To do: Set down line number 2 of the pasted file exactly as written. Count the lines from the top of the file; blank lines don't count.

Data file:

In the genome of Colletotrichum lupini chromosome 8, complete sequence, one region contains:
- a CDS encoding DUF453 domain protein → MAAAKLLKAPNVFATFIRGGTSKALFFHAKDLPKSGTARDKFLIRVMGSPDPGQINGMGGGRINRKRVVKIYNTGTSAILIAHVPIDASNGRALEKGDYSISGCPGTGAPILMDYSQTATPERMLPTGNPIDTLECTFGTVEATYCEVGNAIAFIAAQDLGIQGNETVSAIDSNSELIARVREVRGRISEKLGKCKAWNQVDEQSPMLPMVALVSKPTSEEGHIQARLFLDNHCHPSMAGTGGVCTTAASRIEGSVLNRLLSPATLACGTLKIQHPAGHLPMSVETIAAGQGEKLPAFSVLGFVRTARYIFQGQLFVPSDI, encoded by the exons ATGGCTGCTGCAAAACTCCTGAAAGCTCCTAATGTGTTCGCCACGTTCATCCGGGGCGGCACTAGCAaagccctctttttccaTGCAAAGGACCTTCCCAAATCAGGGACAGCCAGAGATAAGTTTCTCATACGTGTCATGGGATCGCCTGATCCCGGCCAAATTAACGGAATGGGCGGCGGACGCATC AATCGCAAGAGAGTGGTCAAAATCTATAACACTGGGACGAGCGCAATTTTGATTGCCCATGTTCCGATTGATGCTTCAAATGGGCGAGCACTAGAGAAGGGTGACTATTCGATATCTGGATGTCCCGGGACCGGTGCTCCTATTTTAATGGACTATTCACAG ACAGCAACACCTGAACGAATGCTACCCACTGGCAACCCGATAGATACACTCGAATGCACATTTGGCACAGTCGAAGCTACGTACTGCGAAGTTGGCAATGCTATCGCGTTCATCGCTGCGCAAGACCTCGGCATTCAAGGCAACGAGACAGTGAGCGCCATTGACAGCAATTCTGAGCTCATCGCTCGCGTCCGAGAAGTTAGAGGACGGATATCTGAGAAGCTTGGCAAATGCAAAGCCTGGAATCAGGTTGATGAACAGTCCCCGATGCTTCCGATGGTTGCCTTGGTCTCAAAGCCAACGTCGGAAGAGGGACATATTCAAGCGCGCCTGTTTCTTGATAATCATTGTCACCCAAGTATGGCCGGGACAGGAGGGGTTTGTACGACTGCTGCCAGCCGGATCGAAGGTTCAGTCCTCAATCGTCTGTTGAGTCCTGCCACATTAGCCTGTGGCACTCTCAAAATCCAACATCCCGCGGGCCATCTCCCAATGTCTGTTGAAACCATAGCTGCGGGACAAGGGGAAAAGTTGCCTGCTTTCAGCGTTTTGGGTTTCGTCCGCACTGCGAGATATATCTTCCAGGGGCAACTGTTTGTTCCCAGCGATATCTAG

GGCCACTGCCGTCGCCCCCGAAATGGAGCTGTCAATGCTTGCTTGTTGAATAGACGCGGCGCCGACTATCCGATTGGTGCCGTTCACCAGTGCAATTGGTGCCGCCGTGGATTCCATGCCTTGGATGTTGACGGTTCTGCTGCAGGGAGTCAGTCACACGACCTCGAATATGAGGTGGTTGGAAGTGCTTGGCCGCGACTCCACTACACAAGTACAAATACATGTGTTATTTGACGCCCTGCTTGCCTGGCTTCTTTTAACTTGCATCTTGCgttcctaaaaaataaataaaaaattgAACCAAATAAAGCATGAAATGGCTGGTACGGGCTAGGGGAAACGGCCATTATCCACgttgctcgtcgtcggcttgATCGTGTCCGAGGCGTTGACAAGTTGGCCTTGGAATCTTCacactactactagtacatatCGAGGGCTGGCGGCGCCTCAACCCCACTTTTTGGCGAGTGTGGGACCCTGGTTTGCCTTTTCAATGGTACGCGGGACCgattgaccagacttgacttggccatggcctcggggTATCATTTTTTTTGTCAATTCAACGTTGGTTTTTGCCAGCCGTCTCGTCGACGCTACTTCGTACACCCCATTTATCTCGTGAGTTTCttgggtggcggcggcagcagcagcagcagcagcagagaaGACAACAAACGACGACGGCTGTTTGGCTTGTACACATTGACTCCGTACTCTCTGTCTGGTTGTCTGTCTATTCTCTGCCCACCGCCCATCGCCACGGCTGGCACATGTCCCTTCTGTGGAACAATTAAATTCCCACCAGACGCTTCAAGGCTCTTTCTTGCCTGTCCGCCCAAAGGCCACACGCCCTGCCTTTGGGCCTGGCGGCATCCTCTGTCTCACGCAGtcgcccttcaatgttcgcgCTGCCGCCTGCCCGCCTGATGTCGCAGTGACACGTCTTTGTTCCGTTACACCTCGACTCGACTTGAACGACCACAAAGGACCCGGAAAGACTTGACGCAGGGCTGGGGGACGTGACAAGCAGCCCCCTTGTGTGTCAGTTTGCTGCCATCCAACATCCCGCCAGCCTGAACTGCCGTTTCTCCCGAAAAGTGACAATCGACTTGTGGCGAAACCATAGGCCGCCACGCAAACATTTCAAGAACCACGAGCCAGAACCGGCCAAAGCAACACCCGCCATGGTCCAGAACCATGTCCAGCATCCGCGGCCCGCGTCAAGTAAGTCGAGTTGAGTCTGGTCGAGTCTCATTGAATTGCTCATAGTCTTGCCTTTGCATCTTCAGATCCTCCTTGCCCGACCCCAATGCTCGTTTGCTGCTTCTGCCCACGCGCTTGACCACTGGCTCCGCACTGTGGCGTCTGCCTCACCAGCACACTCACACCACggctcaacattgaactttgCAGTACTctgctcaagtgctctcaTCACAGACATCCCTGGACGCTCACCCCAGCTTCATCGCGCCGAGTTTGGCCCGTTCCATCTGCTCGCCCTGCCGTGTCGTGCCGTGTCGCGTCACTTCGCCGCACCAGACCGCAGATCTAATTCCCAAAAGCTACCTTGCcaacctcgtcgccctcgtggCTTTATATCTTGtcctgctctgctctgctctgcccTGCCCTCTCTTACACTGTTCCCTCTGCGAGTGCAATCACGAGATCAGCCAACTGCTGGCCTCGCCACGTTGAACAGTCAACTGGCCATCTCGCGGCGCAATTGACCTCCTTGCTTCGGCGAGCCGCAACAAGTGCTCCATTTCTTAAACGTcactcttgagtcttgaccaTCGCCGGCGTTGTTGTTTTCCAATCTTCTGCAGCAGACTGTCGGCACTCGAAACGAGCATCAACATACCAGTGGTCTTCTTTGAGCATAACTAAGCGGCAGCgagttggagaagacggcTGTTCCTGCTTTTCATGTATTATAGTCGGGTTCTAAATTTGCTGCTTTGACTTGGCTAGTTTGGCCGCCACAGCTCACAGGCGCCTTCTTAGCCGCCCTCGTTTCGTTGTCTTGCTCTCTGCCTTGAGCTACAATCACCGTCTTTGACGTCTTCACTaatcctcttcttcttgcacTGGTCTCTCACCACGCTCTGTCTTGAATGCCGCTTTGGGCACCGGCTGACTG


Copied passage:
- a CDS encoding DUF453 domain protein → MAAAKLLKAPNVFATFIRGGTSKALFFHAKDLPKSGTARDKFLIRVMGSPDPGQINGMGGGRINRKRVVKIYNTGTSAILIAHVPIDASNGRALEKGDYSISGCPGTGAPILMDYSQTATPERMLPTGNPIDTLECTFGTVEATYCEVGNAIAFIAAQDLGIQGNETVSAIDSNSELIARVREVRGRISEKLGKCKAWNQVDEQSPMLPMVALVSKPTSEEGHIQARLFLDNHCHPSMAGTGGVCTTAASRIEGSVLNRLLSPATLACGTLKIQHPAGHLPMSVETIAAGQGEKLPAFSVLGFVRTARYIFQGQLFVPSDI, encoded by the exons ATGGCTGCTGCAAAACTCCTGAAAGCTCCTAATGTGTTCGCCACGTTCATCCGGGGCGGCACTAGCAaagccctctttttccaTGCAAAGGACCTTCCCAAATCAGGGACAGCCAGAGATAAGTTTCTCATACGTGTCATGGGATCGCCTGATCCCGGCCAAATTAACGGAATGGGCGGCGGACGCATC AATCGCAAGAGAGTGGTCAAAATCTATAACACTGGGACGAGCGCAATTTTGATTGCCCATGTTCCGATTGATGCTTCAAATGGGCGAGCACTAGAGAAGGGTGACTATTCGATATCTGGATGTCCCGGGACCGGTGCTCCTATTTTAATGGACTATTCACAG ACAGCAACACCTGAACGAATGCTACCCACTGGCAACCCGATAGATACACTCGAATGCACATTTGGCACAGTCGAAGCTACGTACTGCGAAGTTGGCAATGCTATCGCGTTCATCGCTGCGCAAGACCTCGGCATTCAAGGCAACGAGACAGTGAGCGCCATTGACAGCAATTCTGAGCTCATCGCTCGCGTCCGAGAAGTTAGAGGACGGATATCTGAGAAGCTTGGCAAATGCAAAGCCTGGAATCAGGTTGATGAACAGTCCCCGATGCTTCCGATGGTTGCCTTGGTCTCAAAGCCAACGTCGGAAGAGGGACATATTCAAGCGCGCCTGTTTCTTGATAATCATTGTCACCCAAGTATGGCCGGGACAGGAGGGGTTTGTACGACTGCTGCCAGCCGGATCGAAGGTTCAGTCCTCAATCGTCTGTTGAGTCCTGCCACATTAGCCTGTGGCACTCTCAAAATCCAACATCCCGCGGGCCATCTCCCAATGTCTGTTGAAACCATAGCTGCGGGACAAGGGGAAAAGTTGCCTGCTTTCAGCGTTTTGGGTTTCGTCCGCACTGCGAGATATATCTTCCAGGGGCAACTGTTTGTTCCCAGCGATATCTAG